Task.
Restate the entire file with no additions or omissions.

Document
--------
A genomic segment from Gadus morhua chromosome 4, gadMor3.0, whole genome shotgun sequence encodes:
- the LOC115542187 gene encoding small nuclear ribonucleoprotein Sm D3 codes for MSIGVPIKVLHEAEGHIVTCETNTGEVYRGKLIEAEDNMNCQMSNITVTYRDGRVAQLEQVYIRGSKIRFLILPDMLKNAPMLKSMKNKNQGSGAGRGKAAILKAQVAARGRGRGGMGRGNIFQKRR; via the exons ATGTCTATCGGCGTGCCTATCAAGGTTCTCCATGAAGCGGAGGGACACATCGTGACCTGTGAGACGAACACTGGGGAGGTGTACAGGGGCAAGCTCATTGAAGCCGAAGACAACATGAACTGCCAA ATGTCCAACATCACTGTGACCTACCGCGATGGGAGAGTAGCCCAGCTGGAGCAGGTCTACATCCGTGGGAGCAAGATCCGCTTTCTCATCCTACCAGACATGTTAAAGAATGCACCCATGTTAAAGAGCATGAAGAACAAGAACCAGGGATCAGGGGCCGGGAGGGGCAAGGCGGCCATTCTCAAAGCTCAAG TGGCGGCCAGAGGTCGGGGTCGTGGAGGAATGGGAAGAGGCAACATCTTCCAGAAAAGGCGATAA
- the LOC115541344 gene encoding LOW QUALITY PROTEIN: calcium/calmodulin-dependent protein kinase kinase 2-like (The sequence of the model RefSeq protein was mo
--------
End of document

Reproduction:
A genomic segment from Gadus morhua chromosome 4, gadMor3.0, whole genome shotgun sequence encodes:
- the LOC115542187 gene encoding small nuclear ribonucleoprotein Sm D3 codes for MSIGVPIKVLHEAEGHIVTCETNTGEVYRGKLIEAEDNMNCQMSNITVTYRDGRVAQLEQVYIRGSKIRFLILPDMLKNAPMLKSMKNKNQGSGAGRGKAAILKAQVAARGRGRGGMGRGNIFQKRR; via the exons ATGTCTATCGGCGTGCCTATCAAGGTTCTCCATGAAGCGGAGGGACACATCGTGACCTGTGAGACGAACACTGGGGAGGTGTACAGGGGCAAGCTCATTGAAGCCGAAGACAACATGAACTGCCAA ATGTCCAACATCACTGTGACCTACCGCGATGGGAGAGTAGCCCAGCTGGAGCAGGTCTACATCCGTGGGAGCAAGATCCGCTTTCTCATCCTACCAGACATGTTAAAGAATGCACCCATGTTAAAGAGCATGAAGAACAAGAACCAGGGATCAGGGGCCGGGAGGGGCAAGGCGGCCATTCTCAAAGCTCAAG TGGCGGCCAGAGGTCGGGGTCGTGGAGGAATGGGAAGAGGCAACATCTTCCAGAAAAGGCGATAA
- the LOC115541344 gene encoding LOW QUALITY PROTEIN: calcium/calmodulin-dependent protein kinase kinase 2-like (The sequence of the model RefSeq protein was mo